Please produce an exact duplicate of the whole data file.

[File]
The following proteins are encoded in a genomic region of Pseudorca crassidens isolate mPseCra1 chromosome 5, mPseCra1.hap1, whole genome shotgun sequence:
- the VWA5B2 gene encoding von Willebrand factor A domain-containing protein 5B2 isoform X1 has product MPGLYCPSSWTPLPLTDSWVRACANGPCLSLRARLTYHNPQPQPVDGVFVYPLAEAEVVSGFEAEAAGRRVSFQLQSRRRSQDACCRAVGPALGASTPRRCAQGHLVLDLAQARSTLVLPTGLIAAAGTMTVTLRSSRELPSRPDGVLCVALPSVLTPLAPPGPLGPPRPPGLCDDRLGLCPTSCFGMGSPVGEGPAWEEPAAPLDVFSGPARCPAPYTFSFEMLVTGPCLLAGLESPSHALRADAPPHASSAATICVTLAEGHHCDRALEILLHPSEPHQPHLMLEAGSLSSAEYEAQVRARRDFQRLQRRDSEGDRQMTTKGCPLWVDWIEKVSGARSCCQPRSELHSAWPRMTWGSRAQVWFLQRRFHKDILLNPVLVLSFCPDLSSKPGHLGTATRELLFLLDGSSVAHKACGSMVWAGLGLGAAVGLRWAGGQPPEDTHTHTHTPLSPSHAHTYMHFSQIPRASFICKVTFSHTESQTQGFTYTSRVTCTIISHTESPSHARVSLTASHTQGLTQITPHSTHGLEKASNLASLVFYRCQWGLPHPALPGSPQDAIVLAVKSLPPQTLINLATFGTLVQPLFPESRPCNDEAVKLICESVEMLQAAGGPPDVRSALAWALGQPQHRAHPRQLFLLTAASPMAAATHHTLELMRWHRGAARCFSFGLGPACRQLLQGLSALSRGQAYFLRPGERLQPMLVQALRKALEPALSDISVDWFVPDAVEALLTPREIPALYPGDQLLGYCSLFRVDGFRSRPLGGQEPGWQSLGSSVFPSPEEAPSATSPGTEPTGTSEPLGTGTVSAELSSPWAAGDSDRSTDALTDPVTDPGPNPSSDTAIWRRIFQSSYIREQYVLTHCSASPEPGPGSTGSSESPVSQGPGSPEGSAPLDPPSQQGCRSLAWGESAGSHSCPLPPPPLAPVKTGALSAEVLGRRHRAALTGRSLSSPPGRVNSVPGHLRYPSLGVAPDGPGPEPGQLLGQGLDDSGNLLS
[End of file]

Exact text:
The following proteins are encoded in a genomic region of Pseudorca crassidens isolate mPseCra1 chromosome 5, mPseCra1.hap1, whole genome shotgun sequence:
- the VWA5B2 gene encoding von Willebrand factor A domain-containing protein 5B2 isoform X1 has product MPGLYCPSSWTPLPLTDSWVRACANGPCLSLRARLTYHNPQPQPVDGVFVYPLAEAEVVSGFEAEAAGRRVSFQLQSRRRSQDACCRAVGPALGASTPRRCAQGHLVLDLAQARSTLVLPTGLIAAAGTMTVTLRSSRELPSRPDGVLCVALPSVLTPLAPPGPLGPPRPPGLCDDRLGLCPTSCFGMGSPVGEGPAWEEPAAPLDVFSGPARCPAPYTFSFEMLVTGPCLLAGLESPSHALRADAPPHASSAATICVTLAEGHHCDRALEILLHPSEPHQPHLMLEAGSLSSAEYEAQVRARRDFQRLQRRDSEGDRQMTTKGCPLWVDWIEKVSGARSCCQPRSELHSAWPRMTWGSRAQVWFLQRRFHKDILLNPVLVLSFCPDLSSKPGHLGTATRELLFLLDGSSVAHKACGSMVWAGLGLGAAVGLRWAGGQPPEDTHTHTHTPLSPSHAHTYMHFSQIPRASFICKVTFSHTESQTQGFTYTSRVTCTIISHTESPSHARVSLTASHTQGLTQITPHSTHGLEKASNLASLVFYRCQWGLPHPALPGSPQDAIVLAVKSLPPQTLINLATFGTLVQPLFPESRPCNDEAVKLICESVEMLQAAGGPPDVRSALAWALGQPQHRAHPRQLFLLTAASPMAAATHHTLELMRWHRGAARCFSFGLGPACRQLLQGLSALSRGQAYFLRPGERLQPMLVQALRKALEPALSDISVDWFVPDAVEALLTPREIPALYPGDQLLGYCSLFRVDGFRSRPLGGQEPGWQSLGSSVFPSPEEAPSATSPGTEPTGTSEPLGTGTVSAELSSPWAAGDSDRSTDALTDPVTDPGPNPSSDTAIWRRIFQSSYIREQYVLTHCSASPEPGPGSTGSSESPVSQGPGSPEGSAPLDPPSQQGCRSLAWGESAGSHSCPLPPPPLAPVKTGALSAEVLGRRHRAALTGRSLSSPPGRVNSVPGHLRYPSLGVAPDGPGPEPGQLLGQGLDDSGNLLS